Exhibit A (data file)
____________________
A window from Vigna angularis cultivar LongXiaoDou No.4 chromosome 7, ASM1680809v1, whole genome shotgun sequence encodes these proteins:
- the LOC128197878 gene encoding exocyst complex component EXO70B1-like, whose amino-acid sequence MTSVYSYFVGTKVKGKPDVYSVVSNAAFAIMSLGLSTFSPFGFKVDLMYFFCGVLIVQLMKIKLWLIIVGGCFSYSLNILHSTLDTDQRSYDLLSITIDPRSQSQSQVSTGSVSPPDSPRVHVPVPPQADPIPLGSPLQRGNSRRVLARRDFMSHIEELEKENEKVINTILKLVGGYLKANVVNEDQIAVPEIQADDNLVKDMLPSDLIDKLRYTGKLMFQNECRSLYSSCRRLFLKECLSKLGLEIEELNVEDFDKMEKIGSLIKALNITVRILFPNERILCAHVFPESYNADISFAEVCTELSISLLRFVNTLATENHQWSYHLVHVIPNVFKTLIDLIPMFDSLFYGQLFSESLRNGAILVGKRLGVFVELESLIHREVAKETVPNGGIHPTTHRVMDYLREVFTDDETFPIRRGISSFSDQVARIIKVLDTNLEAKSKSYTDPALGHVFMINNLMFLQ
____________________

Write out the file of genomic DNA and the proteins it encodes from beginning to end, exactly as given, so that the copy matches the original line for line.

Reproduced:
A window from Vigna angularis cultivar LongXiaoDou No.4 chromosome 7, ASM1680809v1, whole genome shotgun sequence encodes these proteins:
- the LOC128197878 gene encoding exocyst complex component EXO70B1-like, whose amino-acid sequence MTSVYSYFVGTKVKGKPDVYSVVSNAAFAIMSLGLSTFSPFGFKVDLMYFFCGVLIVQLMKIKLWLIIVGGCFSYSLNILHSTLDTDQRSYDLLSITIDPRSQSQSQVSTGSVSPPDSPRVHVPVPPQADPIPLGSPLQRGNSRRVLARRDFMSHIEELEKENEKVINTILKLVGGYLKANVVNEDQIAVPEIQADDNLVKDMLPSDLIDKLRYTGKLMFQNECRSLYSSCRRLFLKECLSKLGLEIEELNVEDFDKMEKIGSLIKALNITVRILFPNERILCAHVFPESYNADISFAEVCTELSISLLRFVNTLATENHQWSYHLVHVIPNVFKTLIDLIPMFDSLFYGQLFSESLRNGAILVGKRLGVFVELESLIHREVAKETVPNGGIHPTTHRVMDYLREVFTDDETFPIRRGISSFSDQVARIIKVLDTNLEAKSKSYTDPALGHVFMINNLMFLQ